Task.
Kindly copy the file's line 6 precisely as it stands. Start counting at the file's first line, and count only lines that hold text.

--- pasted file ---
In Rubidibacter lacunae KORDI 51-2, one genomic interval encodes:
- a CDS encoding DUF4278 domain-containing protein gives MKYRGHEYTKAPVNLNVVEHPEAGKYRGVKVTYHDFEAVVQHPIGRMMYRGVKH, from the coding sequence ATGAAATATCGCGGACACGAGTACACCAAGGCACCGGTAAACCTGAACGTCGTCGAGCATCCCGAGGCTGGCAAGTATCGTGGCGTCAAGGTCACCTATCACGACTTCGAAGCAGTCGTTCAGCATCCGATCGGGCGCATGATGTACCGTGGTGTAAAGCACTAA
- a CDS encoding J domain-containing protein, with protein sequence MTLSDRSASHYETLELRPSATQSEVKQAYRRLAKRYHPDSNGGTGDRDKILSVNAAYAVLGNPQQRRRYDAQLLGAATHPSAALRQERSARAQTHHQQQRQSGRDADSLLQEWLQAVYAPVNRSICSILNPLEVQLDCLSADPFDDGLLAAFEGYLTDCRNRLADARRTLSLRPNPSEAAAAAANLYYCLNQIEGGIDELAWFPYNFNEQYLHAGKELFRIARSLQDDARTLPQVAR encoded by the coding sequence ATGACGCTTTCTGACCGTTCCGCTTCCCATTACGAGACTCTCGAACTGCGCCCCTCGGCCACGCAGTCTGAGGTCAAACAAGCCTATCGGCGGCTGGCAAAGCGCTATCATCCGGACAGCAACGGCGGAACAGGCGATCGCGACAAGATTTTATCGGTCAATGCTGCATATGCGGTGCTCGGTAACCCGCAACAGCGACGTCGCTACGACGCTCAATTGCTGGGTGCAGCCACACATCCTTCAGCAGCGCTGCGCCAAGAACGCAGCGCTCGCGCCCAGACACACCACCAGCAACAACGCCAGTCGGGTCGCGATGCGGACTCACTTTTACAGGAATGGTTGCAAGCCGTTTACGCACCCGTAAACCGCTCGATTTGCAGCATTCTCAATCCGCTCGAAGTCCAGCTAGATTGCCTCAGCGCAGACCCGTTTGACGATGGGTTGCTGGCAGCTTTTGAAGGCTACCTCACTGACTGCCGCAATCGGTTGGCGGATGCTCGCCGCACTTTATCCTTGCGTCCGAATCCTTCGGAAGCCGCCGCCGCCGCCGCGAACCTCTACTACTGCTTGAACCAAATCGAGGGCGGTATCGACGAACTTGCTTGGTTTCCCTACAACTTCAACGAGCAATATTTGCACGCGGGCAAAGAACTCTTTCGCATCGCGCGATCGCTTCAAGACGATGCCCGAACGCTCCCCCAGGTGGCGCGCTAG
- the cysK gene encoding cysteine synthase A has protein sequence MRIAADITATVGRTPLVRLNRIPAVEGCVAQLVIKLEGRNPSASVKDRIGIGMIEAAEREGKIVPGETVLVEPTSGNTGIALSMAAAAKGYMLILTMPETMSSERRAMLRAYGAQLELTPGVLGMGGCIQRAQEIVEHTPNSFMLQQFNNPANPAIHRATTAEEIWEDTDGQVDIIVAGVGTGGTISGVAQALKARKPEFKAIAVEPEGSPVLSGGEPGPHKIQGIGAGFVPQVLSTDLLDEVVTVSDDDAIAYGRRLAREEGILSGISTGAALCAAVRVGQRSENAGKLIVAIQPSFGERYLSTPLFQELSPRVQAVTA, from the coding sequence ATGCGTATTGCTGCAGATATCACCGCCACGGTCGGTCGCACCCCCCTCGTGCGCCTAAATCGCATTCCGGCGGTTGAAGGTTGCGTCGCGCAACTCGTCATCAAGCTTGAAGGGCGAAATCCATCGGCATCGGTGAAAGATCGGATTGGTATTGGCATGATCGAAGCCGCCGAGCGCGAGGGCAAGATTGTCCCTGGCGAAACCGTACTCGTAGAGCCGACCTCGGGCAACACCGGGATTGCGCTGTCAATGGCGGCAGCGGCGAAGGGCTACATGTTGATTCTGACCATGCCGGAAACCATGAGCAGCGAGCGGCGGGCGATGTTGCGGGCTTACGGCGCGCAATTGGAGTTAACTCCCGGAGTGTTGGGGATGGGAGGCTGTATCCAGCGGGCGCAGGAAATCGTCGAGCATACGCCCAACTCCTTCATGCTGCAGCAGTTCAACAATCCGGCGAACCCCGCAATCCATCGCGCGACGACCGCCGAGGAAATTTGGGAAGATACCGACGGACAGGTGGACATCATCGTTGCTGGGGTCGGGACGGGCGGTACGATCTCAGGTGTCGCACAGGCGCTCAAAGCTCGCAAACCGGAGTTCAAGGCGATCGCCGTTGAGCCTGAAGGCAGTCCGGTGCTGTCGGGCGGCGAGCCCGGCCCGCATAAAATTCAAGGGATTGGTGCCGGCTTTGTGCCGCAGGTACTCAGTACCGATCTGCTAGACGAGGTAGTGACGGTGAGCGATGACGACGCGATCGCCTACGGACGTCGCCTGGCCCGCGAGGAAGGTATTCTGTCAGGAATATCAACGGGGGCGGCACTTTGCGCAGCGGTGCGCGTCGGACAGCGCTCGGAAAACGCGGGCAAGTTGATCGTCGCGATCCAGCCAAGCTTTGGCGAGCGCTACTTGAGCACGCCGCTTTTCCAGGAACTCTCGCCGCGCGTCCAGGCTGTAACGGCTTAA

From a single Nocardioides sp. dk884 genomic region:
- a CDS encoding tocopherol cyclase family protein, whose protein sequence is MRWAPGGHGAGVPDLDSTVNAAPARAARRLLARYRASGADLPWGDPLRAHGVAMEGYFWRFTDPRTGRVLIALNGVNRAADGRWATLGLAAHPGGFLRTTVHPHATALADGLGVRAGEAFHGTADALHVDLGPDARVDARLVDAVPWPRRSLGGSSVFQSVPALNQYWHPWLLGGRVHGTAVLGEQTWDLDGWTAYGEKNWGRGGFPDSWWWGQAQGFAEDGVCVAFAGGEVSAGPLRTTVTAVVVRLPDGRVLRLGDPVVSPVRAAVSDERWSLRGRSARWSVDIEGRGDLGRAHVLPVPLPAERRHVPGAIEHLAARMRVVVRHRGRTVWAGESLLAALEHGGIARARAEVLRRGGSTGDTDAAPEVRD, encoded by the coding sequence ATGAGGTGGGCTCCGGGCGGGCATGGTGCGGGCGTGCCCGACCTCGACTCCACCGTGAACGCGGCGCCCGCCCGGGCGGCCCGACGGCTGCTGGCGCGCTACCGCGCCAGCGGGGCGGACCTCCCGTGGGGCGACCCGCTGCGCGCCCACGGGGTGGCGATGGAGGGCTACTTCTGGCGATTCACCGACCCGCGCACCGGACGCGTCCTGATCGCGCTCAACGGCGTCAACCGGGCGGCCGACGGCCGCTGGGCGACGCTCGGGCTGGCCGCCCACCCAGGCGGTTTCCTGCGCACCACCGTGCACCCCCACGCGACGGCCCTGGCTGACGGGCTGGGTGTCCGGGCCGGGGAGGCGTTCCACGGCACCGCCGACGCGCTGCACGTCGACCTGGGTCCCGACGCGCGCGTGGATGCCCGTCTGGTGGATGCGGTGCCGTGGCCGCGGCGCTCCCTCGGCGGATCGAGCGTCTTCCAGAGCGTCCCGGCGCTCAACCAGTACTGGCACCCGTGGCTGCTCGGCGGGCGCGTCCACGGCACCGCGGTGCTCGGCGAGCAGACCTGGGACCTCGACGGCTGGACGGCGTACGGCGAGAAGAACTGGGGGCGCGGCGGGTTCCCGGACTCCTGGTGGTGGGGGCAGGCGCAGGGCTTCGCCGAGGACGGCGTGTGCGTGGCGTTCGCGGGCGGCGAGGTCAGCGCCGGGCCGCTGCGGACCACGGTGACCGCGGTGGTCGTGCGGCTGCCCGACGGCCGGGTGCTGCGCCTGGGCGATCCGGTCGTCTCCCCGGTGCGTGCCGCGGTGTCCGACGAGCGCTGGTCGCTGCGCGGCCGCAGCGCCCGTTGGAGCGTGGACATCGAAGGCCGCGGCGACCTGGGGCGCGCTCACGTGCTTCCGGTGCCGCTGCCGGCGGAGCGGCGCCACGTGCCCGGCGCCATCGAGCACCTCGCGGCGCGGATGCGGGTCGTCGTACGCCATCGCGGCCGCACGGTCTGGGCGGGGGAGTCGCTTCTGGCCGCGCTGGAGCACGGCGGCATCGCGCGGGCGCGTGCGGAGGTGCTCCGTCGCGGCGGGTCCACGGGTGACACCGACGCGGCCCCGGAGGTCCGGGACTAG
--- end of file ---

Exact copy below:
- a CDS encoding tocopherol cyclase family protein, whose protein sequence is MRWAPGGHGAGVPDLDSTVNAAPARAARRLLARYRASGADLPWGDPLRAHGVAMEGYFWRFTDPRTGRVLIALNGVNRAADGRWATLGLAAHPGGFLRTTVHPHATALADGLGVRAGEAFHGTADALHVDLGPDARVDARLVDAVPWPRRSLGGSSVFQSVPALNQYWHPWLLGGRVHGTAVLGEQTWDLDGWTAYGEKNWGRGGFPDSWWWGQAQGFAEDGVCVAFAGGEVSAGPLRTTVTAVVVRLPDGRVLRLGDPVVSPVRAAVSDERWSLRGRSARWSVDIEGRGDLGRAHVLPVPLPAERRHVPGAIEHLAARMRVVVRHRGRTVWAGESLLAALEHGGIARARAEVLRRGGSTGDTDAAPEVRD, encoded by the coding sequence ATGAGGTGGGCTCCGGGCGGGCATGGTGCGGGCGTGCCCGACCTCGACTCCACCGTGAACGCGGCGCCCGCCCGGGCGGCCCGACGGCTGCTGGCGCGCTACCGCGCCAGCGGGGCGGACCTCCCGTGGGGCGACCCGCTGCGCGCCCACGGGGTGGCGATGGAGGGCTACTTCTGGCGATTCACCGACCCGCGCACCGGACGCGTCCTGATCGCGCTCAACGGCGTCAACCGGGCGGCCGACGGCCGCTGGGCGACGCTCGGGCTGGCCGCCCACCCAGGCGGTTTCCTGCGCACCACCGTGCACCCCCACGCGACGGCCCTGGCTGACGGGCTGGGTGTCCGGGCCGGGGAGGCGTTCCACGGCACCGCCGACGCGCTGCACGTCGACCTGGGTCCCGACGCGCGCGTGGATGCCCGTCTGGTGGATGCGGTGCCGTGGCCGCGGCGCTCCCTCGGCGGATCGAGCGTCTTCCAGAGCGTCCCGGCGCTCAACCAGTACTGGCACCCGTGGCTGCTCGGCGGGCGCGTCCACGGCACCGCGGTGCTCGGCGAGCAGACCTGGGACCTCGACGGCTGGACGGCGTACGGCGAGAAGAACTGGGGGCGCGGCGGGTTCCCGGACTCCTGGTGGTGGGGGCAGGCGCAGGGCTTCGCCGAGGACGGCGTGTGCGTGGCGTTCGCGGGCGGCGAGGTCAGCGCCGGGCCGCTGCGGACCACGGTGACCGCGGTGGTCGTGCGGCTGCCCGACGGCCGGGTGCTGCGCCTGGGCGATCCGGTCGTCTCCCCGGTGCGTGCCGCGGTGTCCGACGAGCGCTGGTCGCTGCGCGGCCGCAGCGCCCGTTGGAGCGTGGACATCGAAGGCCGCGGCGACCTGGGGCGCGCTCACGTGCTTCCGGTGCCGCTGCCGGCGGAGCGGCGCCACGTGCCCGGCGCCATCGAGCACCTCGCGGCGCGGATGCGGGTCGTCGTACGCCATCGCGGCCGCACGGTCTGGGCGGGGGAGTCGCTTCTGGCCGCGCTGGAGCACGGCGGCATCGCGCGGGCGCGTGCGGAGGTGCTCCGTCGCGGCGGGTCCACGGGTGACACCGACGCGGCCCCGGAGGTCCGGGACTAG